I left Chicago today.
See that little black tower with the two white antennae on top? That’s the Sears tower (SEARS, not Willis).
We drove for lots of hours. We started at around 11 this morning, Chicago time, and got here a like 9 Chicago time, 10 Buffalo time. The drive was okay, but I’m not really interested in that.
Latin does a lot of things in an unorthodox way. One of which is that the valedictorian doesn’t speak at graduation-instead, the speaker is elected by the senior class. I really wanted to speak at graduation, but sadly I lost the nomination.
I had something I really wanted to say to my classmates, though, and I’m going to say it here. I can be balder in my assertions here, which should be fun.
Luke 12:48: “For unto whomsoever much is given, of him shall be much required.”
There are very few people who go to high schools with as many resources as my high school. There are few people in human history who got the sort of education we got.
Many people were at Latin by accident of birth. Their parents were wealthy or influential, and so as toddlers they were admitted. Or, like me, their parents had the money to finance an excellent education leading up to high school and so they were positioned to easily go where they pleased. Most of us were there not because of our own merit, but by the families we happened to belong to. Some were not. But most were.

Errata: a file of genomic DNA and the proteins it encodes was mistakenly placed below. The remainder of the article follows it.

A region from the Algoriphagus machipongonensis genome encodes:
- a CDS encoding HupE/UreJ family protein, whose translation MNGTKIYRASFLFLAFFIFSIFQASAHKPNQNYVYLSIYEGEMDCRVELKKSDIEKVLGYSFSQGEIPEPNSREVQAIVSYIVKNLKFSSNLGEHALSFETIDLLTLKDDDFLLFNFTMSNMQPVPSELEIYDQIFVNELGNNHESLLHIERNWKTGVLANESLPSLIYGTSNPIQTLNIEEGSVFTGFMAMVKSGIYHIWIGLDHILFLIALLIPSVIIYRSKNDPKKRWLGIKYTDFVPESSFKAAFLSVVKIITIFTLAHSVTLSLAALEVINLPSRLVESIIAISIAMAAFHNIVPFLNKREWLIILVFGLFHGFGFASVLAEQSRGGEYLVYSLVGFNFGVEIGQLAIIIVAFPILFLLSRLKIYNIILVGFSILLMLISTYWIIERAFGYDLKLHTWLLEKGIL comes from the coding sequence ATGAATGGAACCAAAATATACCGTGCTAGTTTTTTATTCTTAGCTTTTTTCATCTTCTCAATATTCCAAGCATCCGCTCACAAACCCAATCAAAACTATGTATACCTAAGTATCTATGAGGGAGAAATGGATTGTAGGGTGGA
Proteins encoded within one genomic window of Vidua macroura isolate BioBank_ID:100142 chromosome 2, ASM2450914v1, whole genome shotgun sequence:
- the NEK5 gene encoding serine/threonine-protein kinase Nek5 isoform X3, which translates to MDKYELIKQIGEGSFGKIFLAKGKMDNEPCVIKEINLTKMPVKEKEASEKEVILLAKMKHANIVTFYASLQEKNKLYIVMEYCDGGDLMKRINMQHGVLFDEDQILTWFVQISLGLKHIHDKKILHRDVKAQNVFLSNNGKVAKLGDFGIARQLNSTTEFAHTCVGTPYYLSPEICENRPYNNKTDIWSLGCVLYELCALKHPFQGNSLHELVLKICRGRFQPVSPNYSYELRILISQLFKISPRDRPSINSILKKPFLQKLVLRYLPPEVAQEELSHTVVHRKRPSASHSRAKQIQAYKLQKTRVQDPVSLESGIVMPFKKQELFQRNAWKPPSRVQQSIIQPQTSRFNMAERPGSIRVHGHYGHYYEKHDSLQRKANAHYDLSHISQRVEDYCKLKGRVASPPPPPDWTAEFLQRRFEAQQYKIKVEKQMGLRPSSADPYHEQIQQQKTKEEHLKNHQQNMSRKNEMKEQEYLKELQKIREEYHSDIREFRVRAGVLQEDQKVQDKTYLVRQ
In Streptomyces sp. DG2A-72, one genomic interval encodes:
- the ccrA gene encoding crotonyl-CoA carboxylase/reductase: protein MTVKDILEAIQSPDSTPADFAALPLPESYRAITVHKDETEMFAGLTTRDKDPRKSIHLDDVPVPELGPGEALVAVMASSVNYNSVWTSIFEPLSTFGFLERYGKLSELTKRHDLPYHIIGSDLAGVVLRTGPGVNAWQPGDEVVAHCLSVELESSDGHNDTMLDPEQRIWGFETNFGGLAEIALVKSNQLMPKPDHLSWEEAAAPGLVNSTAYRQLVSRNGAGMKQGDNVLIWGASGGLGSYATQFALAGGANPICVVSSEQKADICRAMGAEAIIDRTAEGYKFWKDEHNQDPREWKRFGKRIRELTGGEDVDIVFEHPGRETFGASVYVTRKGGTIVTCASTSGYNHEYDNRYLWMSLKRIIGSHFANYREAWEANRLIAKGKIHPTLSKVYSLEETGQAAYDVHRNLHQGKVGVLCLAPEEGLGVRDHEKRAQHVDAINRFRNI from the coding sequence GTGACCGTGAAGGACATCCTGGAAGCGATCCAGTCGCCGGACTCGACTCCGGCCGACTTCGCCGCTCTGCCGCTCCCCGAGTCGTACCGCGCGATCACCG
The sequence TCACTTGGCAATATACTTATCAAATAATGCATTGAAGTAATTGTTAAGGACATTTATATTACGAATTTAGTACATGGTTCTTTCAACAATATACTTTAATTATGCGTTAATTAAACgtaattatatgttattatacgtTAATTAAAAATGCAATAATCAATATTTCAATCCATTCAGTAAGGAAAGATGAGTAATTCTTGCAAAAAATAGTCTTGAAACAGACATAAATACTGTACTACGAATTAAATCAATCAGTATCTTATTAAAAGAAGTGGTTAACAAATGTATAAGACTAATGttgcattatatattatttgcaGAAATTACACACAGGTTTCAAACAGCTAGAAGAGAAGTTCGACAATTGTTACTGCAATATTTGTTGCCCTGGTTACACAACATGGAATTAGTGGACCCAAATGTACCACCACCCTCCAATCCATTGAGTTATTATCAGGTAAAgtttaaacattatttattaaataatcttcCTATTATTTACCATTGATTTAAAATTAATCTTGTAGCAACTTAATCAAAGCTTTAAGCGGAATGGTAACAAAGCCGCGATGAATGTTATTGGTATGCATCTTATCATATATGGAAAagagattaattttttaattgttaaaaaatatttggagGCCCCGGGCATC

There’s nothing morally wrong with that sort of luck! However (and here’s another bald assertion) there is something wrong with failing to use it. As a high schooler, this was maddening to me. Every time people showed up to class and didn’t take things seriously, they were essentially taking a gift they had been given (and from which someone else could have benefitted) and throwing it in the trash. We are the stewards of the gifts we are given. And the reason we are the stewards is that ultimately the gifts are not ours- we need to use them to serve.
College admissions favors the wealthy, just like getting into Latin did, and again I must count myself as someone receiving an excellent education that they did not earn. I was a good steward of my gifts in high school (not only the gifts of opportunity, but also of aptitude- I pushed myself to learn what I was good at and how I was good at it), but I did not follow through on service. At 18 I feel an urge to help others; at 14, I didn’t understand what service meant. I didn’t start it as a freshman, and by the time I realized my error, I felt trapped into my other time commitments because of college admissions.
I’m not making the same mistake again. I want to serve others in college, and I want to do it in a way that utilizes what skills I have (at 18, relatively few). That’s my big goal for my extracurriculars at MIT- that in some small sense they better the condition of mankind.
I have to stop writing on this stupid, preachy note because my brother is making me. I hope this post is taken in the spirit in which it was intended. Time will tell.
Tomorrow I arrive in Massachusetts.